Top 10 Most Endangered Species
From big cats to monkey species to giant turtles, our world has endangered important species globally. Due to habitat loss and genetic variation, the world’s animals find it hard to survive in an ever-changing universe.
Although we named the top ten most endangered animals in this article, there are over 26,500 species under threat for pure extinction. Endangered species matter because these animals contribute to the Earth’s balance through their interactions in what’s called the “web of life.”
Saving these endangered species means saving habitats, future generations, and the balance nature created before man took over. We need to stop hunting endangered species, destroying nature’s homes and work together to find a way to save these crucial and essential species.
1. Vaquita Dolphin
The vaquita dolphin is the smallest of its kind reaching about 5 feet, weighing a maximum of 90 pounds. This dolphin species has been spotted in the Sea of Cortez, located at the northern end of the Gulf of California.The primary reason for a shortage in the Phocoena Sinus is that they get accidentally caught within commercial fishnets because their habitat extends about 500 feet at the water’s surface. A vaquita dolphin will birth one calf every two years after a ten-month pregnancy. They become sexually mature after reaching 3 to 6 years of age.
Vaquita dolphins are of significant importance for the food chain to stay balanced. Sharks and other large sea mammals feed on these dolphins, and vaquitas will feed on small fish such as squid and crustaceans. The Mexican government has banned illegal net fishing in the Gulf of California. They put this ban in place to save the population of these dolphins.
2. Amur Leopard
Otherwise known as the Panthera pardus Orientalis, this 100-pound leopard stalks the temperate mountains in Eastern Russia and Northern China. These thick-skinned, silent killers hunt deer, rabbits, and small mammals and live up to 15 years in the wild.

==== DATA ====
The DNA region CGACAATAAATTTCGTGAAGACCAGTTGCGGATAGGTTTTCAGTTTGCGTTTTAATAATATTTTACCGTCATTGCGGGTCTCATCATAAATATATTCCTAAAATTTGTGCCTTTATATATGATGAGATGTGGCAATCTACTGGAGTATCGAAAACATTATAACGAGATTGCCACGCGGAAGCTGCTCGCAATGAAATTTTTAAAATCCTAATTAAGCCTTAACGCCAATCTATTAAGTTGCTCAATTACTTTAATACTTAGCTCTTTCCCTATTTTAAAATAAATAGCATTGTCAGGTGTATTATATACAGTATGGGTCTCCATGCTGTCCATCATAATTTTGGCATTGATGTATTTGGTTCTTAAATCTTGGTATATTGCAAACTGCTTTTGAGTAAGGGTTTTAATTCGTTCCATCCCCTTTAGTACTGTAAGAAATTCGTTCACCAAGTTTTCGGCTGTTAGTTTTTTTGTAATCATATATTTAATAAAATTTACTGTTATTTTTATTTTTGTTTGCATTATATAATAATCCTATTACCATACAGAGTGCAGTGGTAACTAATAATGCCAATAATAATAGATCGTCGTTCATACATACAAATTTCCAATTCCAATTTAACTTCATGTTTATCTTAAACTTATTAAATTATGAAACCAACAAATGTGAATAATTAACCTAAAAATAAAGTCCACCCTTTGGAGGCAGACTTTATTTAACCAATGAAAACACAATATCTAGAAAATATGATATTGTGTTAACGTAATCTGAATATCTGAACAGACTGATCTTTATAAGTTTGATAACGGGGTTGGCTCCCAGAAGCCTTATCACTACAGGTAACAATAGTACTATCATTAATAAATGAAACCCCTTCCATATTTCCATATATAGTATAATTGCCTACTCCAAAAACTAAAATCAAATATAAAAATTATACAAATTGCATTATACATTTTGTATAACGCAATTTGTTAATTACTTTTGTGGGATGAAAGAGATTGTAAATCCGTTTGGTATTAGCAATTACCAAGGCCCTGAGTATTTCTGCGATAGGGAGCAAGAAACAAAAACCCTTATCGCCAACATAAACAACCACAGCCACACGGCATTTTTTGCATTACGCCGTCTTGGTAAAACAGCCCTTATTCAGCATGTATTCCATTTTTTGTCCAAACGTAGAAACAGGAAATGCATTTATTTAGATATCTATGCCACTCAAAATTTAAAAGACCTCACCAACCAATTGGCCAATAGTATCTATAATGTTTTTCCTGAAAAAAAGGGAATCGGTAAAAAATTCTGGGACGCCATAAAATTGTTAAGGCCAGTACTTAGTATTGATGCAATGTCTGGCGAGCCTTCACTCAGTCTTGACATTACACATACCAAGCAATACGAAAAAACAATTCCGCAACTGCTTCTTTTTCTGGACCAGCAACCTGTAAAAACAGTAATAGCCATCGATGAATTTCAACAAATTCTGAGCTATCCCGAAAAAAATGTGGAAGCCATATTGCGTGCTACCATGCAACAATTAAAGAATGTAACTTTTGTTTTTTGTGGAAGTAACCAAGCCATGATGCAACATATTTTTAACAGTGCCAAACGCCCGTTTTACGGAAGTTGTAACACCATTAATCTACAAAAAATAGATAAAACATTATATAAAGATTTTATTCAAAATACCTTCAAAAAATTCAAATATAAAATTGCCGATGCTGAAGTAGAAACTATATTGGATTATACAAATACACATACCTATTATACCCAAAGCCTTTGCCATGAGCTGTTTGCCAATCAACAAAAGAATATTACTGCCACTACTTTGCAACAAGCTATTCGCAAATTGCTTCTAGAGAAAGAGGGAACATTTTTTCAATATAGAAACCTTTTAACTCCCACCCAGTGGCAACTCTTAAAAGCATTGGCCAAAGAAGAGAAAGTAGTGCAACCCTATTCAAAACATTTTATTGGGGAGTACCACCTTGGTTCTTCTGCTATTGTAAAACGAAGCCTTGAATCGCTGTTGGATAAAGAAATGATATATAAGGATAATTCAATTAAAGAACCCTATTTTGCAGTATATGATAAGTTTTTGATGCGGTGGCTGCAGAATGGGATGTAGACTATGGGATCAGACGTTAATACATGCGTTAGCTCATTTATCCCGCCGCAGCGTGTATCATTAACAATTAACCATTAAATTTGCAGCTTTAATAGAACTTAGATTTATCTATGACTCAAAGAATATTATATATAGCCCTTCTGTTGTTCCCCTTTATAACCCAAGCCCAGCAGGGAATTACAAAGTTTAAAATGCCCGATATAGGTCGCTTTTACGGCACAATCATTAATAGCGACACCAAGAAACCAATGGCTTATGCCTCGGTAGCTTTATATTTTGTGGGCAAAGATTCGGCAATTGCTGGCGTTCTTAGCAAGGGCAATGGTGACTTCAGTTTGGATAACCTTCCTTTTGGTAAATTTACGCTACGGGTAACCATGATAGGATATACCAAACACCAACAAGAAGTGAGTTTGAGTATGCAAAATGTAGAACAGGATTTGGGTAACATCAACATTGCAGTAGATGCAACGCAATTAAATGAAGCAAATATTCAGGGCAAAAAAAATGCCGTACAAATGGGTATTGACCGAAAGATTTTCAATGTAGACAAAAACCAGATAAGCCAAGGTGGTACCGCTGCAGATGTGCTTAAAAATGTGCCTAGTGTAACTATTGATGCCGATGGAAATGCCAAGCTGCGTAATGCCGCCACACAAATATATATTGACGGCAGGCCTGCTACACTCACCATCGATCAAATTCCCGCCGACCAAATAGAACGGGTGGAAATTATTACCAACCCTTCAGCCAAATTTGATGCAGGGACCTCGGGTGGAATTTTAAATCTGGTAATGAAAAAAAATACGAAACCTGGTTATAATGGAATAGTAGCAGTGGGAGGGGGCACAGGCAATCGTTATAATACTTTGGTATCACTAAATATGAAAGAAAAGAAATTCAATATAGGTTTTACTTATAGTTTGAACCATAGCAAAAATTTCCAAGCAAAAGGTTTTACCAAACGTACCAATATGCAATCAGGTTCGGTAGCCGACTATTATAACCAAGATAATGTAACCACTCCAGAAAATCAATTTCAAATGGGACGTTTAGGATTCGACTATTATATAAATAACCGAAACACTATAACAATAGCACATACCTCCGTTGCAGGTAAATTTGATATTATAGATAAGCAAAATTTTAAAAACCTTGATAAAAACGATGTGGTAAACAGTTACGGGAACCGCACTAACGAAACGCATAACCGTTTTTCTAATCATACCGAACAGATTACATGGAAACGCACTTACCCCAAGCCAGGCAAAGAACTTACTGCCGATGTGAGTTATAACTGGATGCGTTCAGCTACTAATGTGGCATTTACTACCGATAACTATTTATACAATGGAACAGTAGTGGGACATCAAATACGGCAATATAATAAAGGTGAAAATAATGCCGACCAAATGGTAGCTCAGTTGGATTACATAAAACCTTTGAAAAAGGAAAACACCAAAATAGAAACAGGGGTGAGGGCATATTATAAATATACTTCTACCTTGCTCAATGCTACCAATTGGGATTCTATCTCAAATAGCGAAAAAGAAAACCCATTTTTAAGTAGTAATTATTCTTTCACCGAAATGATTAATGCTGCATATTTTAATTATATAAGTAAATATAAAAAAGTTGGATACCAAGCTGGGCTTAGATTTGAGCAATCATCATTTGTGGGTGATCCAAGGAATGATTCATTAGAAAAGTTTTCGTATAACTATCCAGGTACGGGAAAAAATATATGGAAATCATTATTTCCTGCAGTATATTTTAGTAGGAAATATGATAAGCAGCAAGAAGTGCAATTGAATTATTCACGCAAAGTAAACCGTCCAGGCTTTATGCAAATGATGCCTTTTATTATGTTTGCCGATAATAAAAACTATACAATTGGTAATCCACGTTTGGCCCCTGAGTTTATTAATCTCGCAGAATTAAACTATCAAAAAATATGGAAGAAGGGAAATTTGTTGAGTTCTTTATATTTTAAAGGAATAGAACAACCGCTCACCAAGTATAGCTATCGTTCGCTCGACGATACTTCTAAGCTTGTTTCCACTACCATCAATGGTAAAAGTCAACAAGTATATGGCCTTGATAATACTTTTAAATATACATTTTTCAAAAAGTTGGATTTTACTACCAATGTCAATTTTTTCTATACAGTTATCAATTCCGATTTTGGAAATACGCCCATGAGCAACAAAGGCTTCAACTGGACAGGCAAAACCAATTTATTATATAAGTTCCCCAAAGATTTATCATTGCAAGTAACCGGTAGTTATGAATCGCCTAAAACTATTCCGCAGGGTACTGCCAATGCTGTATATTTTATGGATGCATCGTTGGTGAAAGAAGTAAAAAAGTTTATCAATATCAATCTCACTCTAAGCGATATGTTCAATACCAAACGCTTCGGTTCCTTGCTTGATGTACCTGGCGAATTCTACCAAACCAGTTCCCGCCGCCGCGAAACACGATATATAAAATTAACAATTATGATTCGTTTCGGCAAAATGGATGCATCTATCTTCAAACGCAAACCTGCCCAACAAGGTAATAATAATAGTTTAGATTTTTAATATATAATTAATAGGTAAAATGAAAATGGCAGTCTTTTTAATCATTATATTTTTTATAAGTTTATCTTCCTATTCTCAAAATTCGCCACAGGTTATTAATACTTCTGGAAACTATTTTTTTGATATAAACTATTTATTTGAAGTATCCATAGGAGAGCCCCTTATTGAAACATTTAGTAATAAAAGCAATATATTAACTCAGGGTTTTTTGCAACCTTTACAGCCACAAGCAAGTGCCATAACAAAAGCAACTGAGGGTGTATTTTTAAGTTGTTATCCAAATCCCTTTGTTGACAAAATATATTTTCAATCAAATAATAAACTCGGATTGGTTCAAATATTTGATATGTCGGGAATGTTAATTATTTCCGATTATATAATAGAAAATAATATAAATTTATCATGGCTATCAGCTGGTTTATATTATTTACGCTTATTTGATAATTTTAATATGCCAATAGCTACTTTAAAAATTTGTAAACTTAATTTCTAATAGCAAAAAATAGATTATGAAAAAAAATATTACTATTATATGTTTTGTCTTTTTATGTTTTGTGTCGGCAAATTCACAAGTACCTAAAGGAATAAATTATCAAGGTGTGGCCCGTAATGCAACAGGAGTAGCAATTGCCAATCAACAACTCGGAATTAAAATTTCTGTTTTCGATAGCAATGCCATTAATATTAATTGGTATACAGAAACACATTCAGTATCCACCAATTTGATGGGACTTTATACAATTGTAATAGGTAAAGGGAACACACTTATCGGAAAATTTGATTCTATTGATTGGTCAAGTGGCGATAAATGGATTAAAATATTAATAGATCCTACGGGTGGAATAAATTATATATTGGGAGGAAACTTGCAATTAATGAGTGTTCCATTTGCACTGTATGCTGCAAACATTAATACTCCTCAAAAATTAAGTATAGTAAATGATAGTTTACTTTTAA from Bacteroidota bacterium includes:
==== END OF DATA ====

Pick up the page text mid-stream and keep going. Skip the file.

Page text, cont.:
The Amur Leopard has become endangered primarily due to poaching and habitat loss. Thanks to the ‘Land of the Leopard National Park’ and conservation efforts, these small and resilient cats are making a come-back in numbers. If left alone, they can breed 2-3 cubs, breeding once a year in the spring/summer.
3. Javan Rhino
Weighing at about 2000 pounds and more, this 10-foot rhinoceros (smaller than other rhino species) resided in parts of Asia, China, India, and Thailand. The Javan Rhino only exists now at ‘Ujong Kulon National Park.’
These one-horned miracles were poached for their horns and, unfortunately, will make a slight population decline due to the female only being able to birth one calf every 2-3 years.
Because of its rarity, not much is known about the Rhinoceros Sondaicus, but the life span is estimated to average 40 years.
Rhino Species were hunted mainly for their horns to be used as medicine and believed that the rhinoceros horn symbolized power and wealth.
Other rhino species are at risk for endangerment as well:
- Sumatran Rhino (Up to 80)
- Black Rhino (Estimated at 5000-6000)
4. Cross River Gorilla
About 300 square miles located between Nigeria and Cameroon in Western Africa is where the last remaining Cross River Gorillas spend their days. These apes like to travel in groups of up to 20 with a male alpha as a leader. Each group has at least six females reproducing every four years.
The Gorilla Gorilla Diehli (scientific name) are endangered due to:
- Genetic diversity through inbreeding
- Habitat destruction
The reason for poaching these strong individuals is the belief that Cross River Gorillas hold significant benefits for medicinal properties.
It is vital to save the species because they help disperse seeds which add to forest regeneration. The primary reason for deforestation in the Cross River Gorilla habitat is the rich soil needed to produce the palm oil used in much human merchandise such as soaps.
Other Gorilla species that have become threatened are:
- Eastern Lowland Gorilla (5,000 remaining)
- Western Lowland Gorilla (100,000 individuals)
5. Sumatran Tiger
Scientifically named the Panthera Tigris Sumatra, this tiger species reside in different parts of Asia. Due to poaching and habitat loss, the world is losing a significant wild-cat predator.
The presence of the Sumatran tiger represents forest health and the well-being of the ecosystem, as this type of tiger creates a balance between other hoofed mammals, keeping the population numbers in check.
When one species becomes extinct, a part of the ecosystem dies. Without the Sumatran Tiger, our forests would provide even less clean air, temperature regulation, and overall, lower the well-being of human life.